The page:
WASHINGTON — Although the U.S. government has approved imaging satellite operator’s request to sell its highest-resolution imagery to all customers effective immediately, regulators are reserving the right to impose some restrictions on commercial sales of data from the company’s newest and most capable satellite, which is slated for launch in August.
In a decision that took effect June 10, regulators eliminated restrictions that barred DigitalGlobe from selling imagery with better than 50-centimeter resolution to non-U.S. government customers. Two of the company’s five operational satellites are capable of resolving ground objects or features that are less than half a meter across.
But for DigitalGlobe’s upcoming WorldView-3 satellite, whose camera will be capable of resolving objects 31 centimeters across in black-and-white mode, the ruling will not take effect until six months after the start of operations. WorldView-3 is slated to launch Aug. 13 or 14 from Vandenberg Air Force Base, California.
Assuming WorldView-3 holds to that schedule and undergoes three months of on-orbit testing, that means DigitalGlobe would not be permitted to sell the satellite’s sharpest images to non-U.S. government customers until May 2015.
In a written response to SpaceNews questions, Tahara Dawkins, director of commercial remote sensing regulatory affairs at the U.S. National Oceanic and Atmospheric Administration, said the six-month waiting period “permits the review and implementation of any measures that may be necessary to address national security concerns, foreign policy interests, and international obligations.”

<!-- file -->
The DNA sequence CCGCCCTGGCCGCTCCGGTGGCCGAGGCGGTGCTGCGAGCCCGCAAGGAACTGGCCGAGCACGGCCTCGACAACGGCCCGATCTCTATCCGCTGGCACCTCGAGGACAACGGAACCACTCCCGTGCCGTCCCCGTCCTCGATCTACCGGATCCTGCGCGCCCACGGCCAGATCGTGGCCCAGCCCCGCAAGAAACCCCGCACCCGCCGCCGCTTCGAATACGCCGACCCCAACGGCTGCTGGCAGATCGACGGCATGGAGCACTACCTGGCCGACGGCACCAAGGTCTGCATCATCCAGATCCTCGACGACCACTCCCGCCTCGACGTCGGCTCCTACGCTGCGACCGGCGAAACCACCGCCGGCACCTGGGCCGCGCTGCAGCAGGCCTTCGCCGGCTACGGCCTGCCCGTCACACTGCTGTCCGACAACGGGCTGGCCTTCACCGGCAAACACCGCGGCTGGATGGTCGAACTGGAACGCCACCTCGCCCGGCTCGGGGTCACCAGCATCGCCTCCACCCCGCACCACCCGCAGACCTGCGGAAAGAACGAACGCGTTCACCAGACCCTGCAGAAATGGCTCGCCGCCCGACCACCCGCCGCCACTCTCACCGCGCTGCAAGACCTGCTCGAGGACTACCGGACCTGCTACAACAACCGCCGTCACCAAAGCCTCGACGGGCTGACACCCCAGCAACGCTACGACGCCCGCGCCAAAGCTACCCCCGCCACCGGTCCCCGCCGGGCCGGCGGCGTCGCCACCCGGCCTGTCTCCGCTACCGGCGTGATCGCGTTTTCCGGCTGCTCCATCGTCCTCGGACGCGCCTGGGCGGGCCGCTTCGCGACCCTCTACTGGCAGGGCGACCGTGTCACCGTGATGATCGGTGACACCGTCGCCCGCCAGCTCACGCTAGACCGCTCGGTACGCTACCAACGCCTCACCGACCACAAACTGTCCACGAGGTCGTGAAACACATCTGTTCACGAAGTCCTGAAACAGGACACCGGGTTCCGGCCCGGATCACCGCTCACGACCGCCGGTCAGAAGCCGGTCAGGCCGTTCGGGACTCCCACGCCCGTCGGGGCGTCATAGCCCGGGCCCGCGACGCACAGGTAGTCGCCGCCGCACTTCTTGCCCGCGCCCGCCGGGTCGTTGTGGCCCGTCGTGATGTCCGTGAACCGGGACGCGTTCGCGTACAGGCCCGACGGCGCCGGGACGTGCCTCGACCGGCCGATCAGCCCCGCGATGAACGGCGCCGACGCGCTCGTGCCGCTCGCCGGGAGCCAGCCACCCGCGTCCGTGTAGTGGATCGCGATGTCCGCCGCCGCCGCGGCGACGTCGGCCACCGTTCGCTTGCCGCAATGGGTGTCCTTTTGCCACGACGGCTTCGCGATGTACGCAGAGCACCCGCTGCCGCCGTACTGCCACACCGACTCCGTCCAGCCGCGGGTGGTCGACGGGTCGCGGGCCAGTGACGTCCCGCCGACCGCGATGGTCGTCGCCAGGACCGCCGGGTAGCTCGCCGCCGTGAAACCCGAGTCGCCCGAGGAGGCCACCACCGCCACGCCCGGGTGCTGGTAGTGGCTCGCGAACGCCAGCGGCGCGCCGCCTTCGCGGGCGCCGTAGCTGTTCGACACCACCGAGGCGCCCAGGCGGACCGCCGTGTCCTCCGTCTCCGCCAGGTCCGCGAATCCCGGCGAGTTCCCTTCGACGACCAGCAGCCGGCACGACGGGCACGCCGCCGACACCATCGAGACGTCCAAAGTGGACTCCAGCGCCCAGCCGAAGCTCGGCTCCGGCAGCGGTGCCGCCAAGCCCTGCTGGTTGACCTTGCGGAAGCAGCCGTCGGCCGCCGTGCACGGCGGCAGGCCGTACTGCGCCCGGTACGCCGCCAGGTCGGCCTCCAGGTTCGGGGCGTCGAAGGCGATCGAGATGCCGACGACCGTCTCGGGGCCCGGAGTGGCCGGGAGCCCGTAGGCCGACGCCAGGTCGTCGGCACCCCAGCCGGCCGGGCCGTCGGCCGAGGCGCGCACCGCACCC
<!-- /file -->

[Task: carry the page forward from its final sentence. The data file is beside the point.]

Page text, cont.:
Dawkins said the current restrictions will be lifted regardless of whether any new measures are implemented. “No other decisions are necessary following the 6-month period,” she said.
NOAA, a part of the U.S. Department of Commerce, is the licensing and regulatory authority for the U.S. commercial remote sensing industry. But the decision to loosen the restrictions in DigitalGlobe’s operating license was made by the White House, which solicited input from other government stakeholders including the intelligence community, which publicly endorsed the change in April, and the departments of State and Defense.
Dawkins declined to say whether any of the agencies asked for input were opposed to the change.
Dawkins said that, effective immediately, DigitalGlobe can sell black-and-white images as sharp as 40 centimeters in resolution, and color images with 1.6-meter resolution, to all customers. Previously the bar for color, or multispectral images, was set at 2 meters.
Six months after WorldView-3 is declared operational, that resolution threshold will be changed to 25 centimeters for black-and-white imagery and 1 meter for color imagery.
The new rules will apply to all U.S. imaging satellite operators, Dawkins said.
Longmont, Colorado-based DigitalGlobe, currently the biggest and most capable of the U.S. commercial satellite imagery providers, announced the rule change June 11. The company requested the license modification last year.